As for the other awards, well frankly, I don’t really care. I guess I don’t want Happy Feet to win an Academy Award, and I suppose I’d prefer it if Click didn’t win for Best Makeup since I really didn’t like that movie, but honestly, if they won, it wouldn’t be the end of the world. The thing that most upsets me about the Academy Awards this year is the lack of respect for Borat! It wasn’t the greatest movie ever, but it was the first true comedy I can remember that actually had a shot at an Oscar, or so I thought. But I’ve already written more than a 1000 words, so I’ll save that discussion for a later date, or rather, the next time I want to write something, but can’t think of anything to write about.


Tuesday, January 23, 2007

“24 is to conservatives what The West Wing was to liberals”

I mentioned last week that I wanted to write a piece about 24, which I started watching again this season after having only watched the first few episodes of season one and then missed everything else. However, during my daily procrastination I found an article on imdb talking about a CBS News blog which discussed the controversy surrounding Fox’s non-singing hit show. Apparently many TV critics across the country have decided that 24 is right-wing propoganda, with the Milwaukee Sentinel Journal’s Eugene Kane saying that “24 is to conservatives what The West Wing was to liberals.” Now I found this interesting for two reasons. First, after watching the 2-DAY, 4-HOUR SEASON PREMIERE OF 24 I have become a huge fan of the show. However, I also really liked The West Wing, so what does that make me? Second, I can’t figure out what it is about 24 that these columnists believe makes it popular with conservatives. The first point is probably more a matter of taste and therefore not really what I want to talk about here. The second point though has something to it and that’s what I want to discuss.

Suffice it to say, I didn’t go out and read all the critics work regarding 24, so pretty much all of what I’m saying here is speculation, rather than fact. So far as I can tell from the imdb piece though, the claim that this show is preaching for the right wingers all comes from the fact that the hero of the show, Jack Bauer, played somewhat robotically by Kiefer Sutherland, often resorts to torture as a means to acquiring useful information in his war on terrorism. The problem with arguing that a show which highlights the value of torture in fighting terrorism is right wing is that President Bush and pretty much every member of his party that I’ve ever heard speak on the issue of torture doesn’t go around saying that torture is the best weapon against terrorism that we have. I will admit that the president certainly hasn’t spoken out against torture and has claimed that American interrogators do use “alternative” methods for extracting information, but I wouldn’t say that this is therefore a characteristic of a right-winger. Just because the President says we sometimes torture prisoners to fight terrorism doesn’t mean that he thinks its right and it doesn’t mean that the conservatives in this country think its right. So honestly, it baffles me to suggest that conservatives are for torture. I don’t want to sound like Rush Limbaugh or one of those wackjobs on Fox News, but really, isn’t this kind of a left-wing conspiracy to make conservatives look bad? And aren’t they only saying this because 24 airs on Fox? Am I the only one who thinks that if this show aired on NBC that people wouldn’t even begin to make up this nonsense?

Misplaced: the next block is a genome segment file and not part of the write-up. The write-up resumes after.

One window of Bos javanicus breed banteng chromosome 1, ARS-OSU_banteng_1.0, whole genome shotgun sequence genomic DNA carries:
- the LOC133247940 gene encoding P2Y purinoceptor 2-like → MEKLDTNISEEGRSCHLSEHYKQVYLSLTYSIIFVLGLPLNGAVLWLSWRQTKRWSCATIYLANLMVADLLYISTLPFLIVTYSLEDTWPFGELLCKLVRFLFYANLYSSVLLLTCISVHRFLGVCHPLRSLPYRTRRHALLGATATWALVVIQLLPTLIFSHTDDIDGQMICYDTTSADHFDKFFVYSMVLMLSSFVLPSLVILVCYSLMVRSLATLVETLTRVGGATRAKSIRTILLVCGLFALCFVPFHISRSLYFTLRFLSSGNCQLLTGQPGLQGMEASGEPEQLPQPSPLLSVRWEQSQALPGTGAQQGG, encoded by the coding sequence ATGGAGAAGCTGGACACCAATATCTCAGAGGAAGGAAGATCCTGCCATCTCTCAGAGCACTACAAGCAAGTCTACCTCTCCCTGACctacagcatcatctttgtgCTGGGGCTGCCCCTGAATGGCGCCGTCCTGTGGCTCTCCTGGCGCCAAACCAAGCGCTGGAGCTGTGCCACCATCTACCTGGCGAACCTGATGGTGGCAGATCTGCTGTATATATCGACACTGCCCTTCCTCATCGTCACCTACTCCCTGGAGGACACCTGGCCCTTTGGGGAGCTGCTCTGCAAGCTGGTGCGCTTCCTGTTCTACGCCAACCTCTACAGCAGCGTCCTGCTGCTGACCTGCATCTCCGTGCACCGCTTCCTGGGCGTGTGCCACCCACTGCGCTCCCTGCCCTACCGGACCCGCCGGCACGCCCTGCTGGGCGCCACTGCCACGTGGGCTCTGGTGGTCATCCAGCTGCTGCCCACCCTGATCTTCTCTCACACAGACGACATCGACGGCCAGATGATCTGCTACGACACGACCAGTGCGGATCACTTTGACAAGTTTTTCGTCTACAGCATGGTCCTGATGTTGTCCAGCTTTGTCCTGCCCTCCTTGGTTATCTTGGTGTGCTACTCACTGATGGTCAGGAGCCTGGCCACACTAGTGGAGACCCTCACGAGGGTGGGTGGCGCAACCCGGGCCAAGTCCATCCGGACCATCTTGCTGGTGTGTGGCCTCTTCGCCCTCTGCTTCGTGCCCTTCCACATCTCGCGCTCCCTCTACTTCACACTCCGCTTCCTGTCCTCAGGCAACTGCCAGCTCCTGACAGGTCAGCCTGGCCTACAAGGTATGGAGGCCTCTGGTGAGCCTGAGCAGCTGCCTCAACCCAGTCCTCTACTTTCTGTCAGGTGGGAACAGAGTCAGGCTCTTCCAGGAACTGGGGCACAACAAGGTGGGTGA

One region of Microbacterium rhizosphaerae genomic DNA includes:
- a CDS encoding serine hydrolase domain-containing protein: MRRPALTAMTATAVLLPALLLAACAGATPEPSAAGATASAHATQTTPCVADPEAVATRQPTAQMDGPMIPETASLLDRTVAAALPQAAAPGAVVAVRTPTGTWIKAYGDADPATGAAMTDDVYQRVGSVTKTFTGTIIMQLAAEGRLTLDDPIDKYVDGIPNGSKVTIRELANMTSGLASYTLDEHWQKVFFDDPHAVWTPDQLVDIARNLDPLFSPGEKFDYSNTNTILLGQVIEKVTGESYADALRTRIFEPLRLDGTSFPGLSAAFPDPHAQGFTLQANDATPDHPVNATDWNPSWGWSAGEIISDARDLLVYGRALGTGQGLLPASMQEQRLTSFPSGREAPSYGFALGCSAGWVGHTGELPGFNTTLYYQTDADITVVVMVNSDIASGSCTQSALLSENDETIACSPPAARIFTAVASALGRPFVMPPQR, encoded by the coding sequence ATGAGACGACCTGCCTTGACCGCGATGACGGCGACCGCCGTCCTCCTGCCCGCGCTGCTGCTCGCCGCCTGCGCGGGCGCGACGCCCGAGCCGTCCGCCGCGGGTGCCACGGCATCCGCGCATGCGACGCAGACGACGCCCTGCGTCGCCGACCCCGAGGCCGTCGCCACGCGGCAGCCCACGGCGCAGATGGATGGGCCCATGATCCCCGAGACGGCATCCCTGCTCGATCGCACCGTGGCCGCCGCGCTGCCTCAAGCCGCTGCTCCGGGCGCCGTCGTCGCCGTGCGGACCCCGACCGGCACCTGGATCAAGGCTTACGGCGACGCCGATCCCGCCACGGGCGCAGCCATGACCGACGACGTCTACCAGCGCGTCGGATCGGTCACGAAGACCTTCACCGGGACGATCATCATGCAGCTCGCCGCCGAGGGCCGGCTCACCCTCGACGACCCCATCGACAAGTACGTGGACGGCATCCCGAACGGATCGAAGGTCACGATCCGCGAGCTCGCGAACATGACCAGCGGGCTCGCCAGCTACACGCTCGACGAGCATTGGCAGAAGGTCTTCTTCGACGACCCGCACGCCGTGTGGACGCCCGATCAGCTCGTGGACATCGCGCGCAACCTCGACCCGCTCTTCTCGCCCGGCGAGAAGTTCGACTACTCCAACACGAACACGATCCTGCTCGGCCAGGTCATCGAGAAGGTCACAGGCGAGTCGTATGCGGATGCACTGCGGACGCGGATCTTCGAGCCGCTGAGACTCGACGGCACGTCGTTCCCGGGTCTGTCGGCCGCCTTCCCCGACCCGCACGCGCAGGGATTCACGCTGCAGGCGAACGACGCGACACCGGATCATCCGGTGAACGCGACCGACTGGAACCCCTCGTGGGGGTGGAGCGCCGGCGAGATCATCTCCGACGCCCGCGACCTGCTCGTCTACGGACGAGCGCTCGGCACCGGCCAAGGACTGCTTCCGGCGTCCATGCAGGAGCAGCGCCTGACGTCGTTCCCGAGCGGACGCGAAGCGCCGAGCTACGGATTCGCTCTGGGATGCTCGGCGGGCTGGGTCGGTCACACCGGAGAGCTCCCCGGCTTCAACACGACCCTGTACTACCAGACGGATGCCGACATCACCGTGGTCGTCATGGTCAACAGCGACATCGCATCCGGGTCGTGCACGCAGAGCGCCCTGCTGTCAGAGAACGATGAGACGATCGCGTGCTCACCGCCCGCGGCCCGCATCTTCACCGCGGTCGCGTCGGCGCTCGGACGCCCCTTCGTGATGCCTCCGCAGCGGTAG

Here’s the other problem with the argument that 24 is a show for conservatives, and not liberals; this show is most certainly supporting liberal ideas. Now I can’t speak to the past of the show, because like I said, I didn’t watch virtually any of the show before last Sunday’s premiere. But at least in this season the show is speaking out against ideas that would certainly be associated with the current administration’s handling of the war on terrorism. One of the big issues that the show has dealt with so far is how the country should handle Muslims during a time in which Islamic extremists are attacking the country from within. There is a character on the show who plays one of the President’s top advisors and he is always pushing for more internment of Muslims in America and more suspension of civil liberties as a way of trying to restore order in a country filled with chaos. Now these are ideas that I would relate to more conservative politicians as there are several that have been essential in passing legislation such as the Patriot Act and that have allowed the President to detain suspected terrorists without cause for any length of time and without right to council. The thing is though, the advisor presenting these ideas is not shown to be a smart individual who is doing what’s best for America, he’s presented as a total creep. There is no way that anyone could like this guy, even if you thought we should round up all of the Muslims and deport them. And I think that that is the key here. How could a show that makes a semi-villain out of the person who wants to extend the things that our President and our government are basically doing right now be considered a piece of right-wing propaganda?